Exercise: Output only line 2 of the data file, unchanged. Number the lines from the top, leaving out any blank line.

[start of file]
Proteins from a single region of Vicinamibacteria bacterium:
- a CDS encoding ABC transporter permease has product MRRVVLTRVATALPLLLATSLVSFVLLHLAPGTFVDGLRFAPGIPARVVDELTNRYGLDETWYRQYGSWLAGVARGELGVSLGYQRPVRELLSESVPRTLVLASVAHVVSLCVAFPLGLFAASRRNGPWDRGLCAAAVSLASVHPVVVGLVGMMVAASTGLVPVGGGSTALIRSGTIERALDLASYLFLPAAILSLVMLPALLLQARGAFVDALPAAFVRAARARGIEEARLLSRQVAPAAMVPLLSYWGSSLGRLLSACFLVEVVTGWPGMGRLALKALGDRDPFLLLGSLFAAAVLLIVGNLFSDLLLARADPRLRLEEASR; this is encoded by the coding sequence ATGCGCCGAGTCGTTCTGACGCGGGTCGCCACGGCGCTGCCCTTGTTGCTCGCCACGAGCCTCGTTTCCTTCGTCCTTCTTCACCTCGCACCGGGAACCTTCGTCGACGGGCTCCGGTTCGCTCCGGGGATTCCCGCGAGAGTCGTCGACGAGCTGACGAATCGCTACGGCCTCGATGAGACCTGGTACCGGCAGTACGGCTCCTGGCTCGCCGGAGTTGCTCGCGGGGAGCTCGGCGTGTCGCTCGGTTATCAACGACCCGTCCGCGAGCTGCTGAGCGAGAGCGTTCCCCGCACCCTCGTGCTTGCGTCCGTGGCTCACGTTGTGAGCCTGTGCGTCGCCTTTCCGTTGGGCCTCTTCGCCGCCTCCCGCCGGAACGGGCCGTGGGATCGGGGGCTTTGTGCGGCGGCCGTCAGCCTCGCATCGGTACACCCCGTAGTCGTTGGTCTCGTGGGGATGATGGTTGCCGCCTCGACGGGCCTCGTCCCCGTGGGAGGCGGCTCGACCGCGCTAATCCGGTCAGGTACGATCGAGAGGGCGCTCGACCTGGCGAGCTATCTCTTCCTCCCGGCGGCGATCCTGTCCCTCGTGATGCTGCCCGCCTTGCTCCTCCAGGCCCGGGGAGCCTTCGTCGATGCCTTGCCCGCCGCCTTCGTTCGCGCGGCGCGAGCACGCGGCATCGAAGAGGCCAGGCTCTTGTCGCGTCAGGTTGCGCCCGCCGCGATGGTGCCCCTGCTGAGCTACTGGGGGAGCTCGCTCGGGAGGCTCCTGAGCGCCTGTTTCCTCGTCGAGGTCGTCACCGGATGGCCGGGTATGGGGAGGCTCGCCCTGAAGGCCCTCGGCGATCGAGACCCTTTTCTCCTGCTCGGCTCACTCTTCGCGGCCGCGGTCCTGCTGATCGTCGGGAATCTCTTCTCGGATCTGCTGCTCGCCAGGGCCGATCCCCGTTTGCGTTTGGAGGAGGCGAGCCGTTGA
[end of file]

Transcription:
- a CDS encoding ABC transporter permease has product MRRVVLTRVATALPLLLATSLVSFVLLHLAPGTFVDGLRFAPGIPARVVDELTNRYGLDETWYRQYGSWLAGVARGELGVSLGYQRPVRELLSESVPRTLVLASVAHVVSLCVAFPLGLFAASRRNGPWDRGLCAAAVSLASVHPVVVGLVGMMVAASTGLVPVGGGSTALIRSGTIERALDLASYLFLPAAILSLVMLPALLLQARGAFVDALPAAFVRAARARGIEEARLLSRQVAPAAMVPLLSYWGSSLGRLLSACFLVEVVTGWPGMGRLALKALGDRDPFLLLGSLFAAAVLLIVGNLFSDLLLARADPRLRLEEASR; this is encoded by the coding sequence ATGCGCCGAGTCGTTCTGACGCGGGTCGCCACGGCGCTGCCCTTGTTGCTCGCCACGAGCCTCGTTTCCTTCGTCCTTCTTCACCTCGCACCGGGAACCTTCGTCGACGGGCTCCGGTTCGCTCCGGGGATTCCCGCGAGAGTCGTCGACGAGCTGACGAATCGCTACGGCCTCGATGAGACCTGGTACCGGCAGTACGGCTCCTGGCTCGCCGGAGTTGCTCGCGGGGAGCTCGGCGTGTCGCTCGGTTATCAACGACCCGTCCGCGAGCTGCTGAGCGAGAGCGTTCCCCGCACCCTCGTGCTTGCGTCCGTGGCTCACGTTGTGAGCCTGTGCGTCGCCTTTCCGTTGGGCCTCTTCGCCGCCTCCCGCCGGAACGGGCCGTGGGATCGGGGGCTTTGTGCGGCGGCCGTCAGCCTCGCATCGGTACACCCCGTAGTCGTTGGTCTCGTGGGGATGATGGTTGCCGCCTCGACGGGCCTCGTCCCCGTGGGAGGCGGCTCGACCGCGCTAATCCGGTCAGGTACGATCGAGAGGGCGCTCGACCTGGCGAGCTATCTCTTCCTCCCGGCGGCGATCCTGTCCCTCGTGATGCTGCCCGCCTTGCTCCTCCAGGCCCGGGGAGCCTTCGTCGATGCCTTGCCCGCCGCCTTCGTTCGCGCGGCGCGAGCACGCGGCATCGAAGAGGCCAGGCTCTTGTCGCGTCAGGTTGCGCCCGCCGCGATGGTGCCCCTGCTGAGCTACTGGGGGAGCTCGCTCGGGAGGCTCCTGAGCGCCTGTTTCCTCGTCGAGGTCGTCACCGGATGGCCGGGTATGGGGAGGCTCGCCCTGAAGGCCCTCGGCGATCGAGACCCTTTTCTCCTGCTCGGCTCACTCTTCGCGGCCGCGGTCCTGCTGATCGTCGGGAATCTCTTCTCGGATCTGCTGCTCGCCAGGGCCGATCCCCGTTTGCGTTTGGAGGAGGCGAGCCGTTGA